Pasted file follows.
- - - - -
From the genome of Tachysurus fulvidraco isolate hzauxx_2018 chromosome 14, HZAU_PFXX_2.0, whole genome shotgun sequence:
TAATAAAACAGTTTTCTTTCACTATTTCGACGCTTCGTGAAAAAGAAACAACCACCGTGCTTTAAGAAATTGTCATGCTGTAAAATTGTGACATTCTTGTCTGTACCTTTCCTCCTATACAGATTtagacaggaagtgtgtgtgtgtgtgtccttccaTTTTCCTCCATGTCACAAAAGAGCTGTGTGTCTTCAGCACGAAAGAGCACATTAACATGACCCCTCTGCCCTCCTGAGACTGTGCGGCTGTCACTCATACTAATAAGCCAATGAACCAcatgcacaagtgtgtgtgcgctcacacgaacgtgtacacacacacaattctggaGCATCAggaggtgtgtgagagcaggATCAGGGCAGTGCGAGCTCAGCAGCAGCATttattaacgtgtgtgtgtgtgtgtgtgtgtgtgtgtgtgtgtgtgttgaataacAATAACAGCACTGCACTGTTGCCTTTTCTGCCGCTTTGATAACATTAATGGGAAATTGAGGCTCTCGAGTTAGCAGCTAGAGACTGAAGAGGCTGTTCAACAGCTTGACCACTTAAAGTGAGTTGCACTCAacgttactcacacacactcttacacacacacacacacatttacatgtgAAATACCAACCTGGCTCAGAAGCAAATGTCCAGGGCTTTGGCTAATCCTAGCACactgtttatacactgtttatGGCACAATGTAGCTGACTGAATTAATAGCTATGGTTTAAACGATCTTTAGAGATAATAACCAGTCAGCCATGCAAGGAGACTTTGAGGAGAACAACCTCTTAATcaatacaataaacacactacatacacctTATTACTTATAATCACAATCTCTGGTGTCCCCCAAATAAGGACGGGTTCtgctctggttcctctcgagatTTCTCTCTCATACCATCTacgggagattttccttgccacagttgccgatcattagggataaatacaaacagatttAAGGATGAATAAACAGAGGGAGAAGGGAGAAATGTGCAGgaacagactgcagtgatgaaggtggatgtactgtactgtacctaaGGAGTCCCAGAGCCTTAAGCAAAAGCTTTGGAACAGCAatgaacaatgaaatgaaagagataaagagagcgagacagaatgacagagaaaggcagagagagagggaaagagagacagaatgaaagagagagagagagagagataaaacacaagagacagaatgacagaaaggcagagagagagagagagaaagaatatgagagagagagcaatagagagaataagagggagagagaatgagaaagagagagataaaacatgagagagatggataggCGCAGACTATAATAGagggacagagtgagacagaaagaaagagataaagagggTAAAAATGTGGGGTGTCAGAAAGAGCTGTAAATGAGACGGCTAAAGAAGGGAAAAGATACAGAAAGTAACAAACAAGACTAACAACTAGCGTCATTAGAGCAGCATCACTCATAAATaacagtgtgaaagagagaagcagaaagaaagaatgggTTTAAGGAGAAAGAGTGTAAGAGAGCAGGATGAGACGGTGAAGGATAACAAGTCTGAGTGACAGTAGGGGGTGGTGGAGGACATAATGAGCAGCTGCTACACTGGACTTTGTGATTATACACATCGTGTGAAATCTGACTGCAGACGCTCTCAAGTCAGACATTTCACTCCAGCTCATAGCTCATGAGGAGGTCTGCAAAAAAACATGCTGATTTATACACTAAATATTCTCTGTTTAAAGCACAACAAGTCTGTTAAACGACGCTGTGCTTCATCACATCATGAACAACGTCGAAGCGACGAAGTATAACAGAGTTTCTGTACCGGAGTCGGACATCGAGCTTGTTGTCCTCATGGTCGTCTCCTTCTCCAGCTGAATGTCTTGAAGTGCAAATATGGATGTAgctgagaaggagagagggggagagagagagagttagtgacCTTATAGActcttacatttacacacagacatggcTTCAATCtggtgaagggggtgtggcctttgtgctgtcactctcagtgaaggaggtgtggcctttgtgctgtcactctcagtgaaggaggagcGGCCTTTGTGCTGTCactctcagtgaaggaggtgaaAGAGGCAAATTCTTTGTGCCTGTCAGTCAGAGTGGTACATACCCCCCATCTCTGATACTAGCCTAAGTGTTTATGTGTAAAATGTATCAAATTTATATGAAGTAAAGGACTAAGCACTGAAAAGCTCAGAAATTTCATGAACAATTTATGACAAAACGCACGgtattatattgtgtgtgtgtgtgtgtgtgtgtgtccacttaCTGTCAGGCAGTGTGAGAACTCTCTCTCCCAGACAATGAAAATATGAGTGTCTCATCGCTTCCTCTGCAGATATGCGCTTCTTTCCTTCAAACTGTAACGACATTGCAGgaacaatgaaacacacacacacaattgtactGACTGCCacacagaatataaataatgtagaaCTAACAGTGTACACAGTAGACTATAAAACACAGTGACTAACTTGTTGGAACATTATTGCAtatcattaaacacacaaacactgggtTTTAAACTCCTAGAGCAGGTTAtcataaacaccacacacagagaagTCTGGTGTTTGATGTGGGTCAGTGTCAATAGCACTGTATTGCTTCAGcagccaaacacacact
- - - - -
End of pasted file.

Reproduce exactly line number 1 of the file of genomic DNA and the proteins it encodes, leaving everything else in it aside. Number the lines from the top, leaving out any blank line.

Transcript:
From the genome of Tachysurus fulvidraco isolate hzauxx_2018 chromosome 14, HZAU_PFXX_2.0, whole genome shotgun sequence: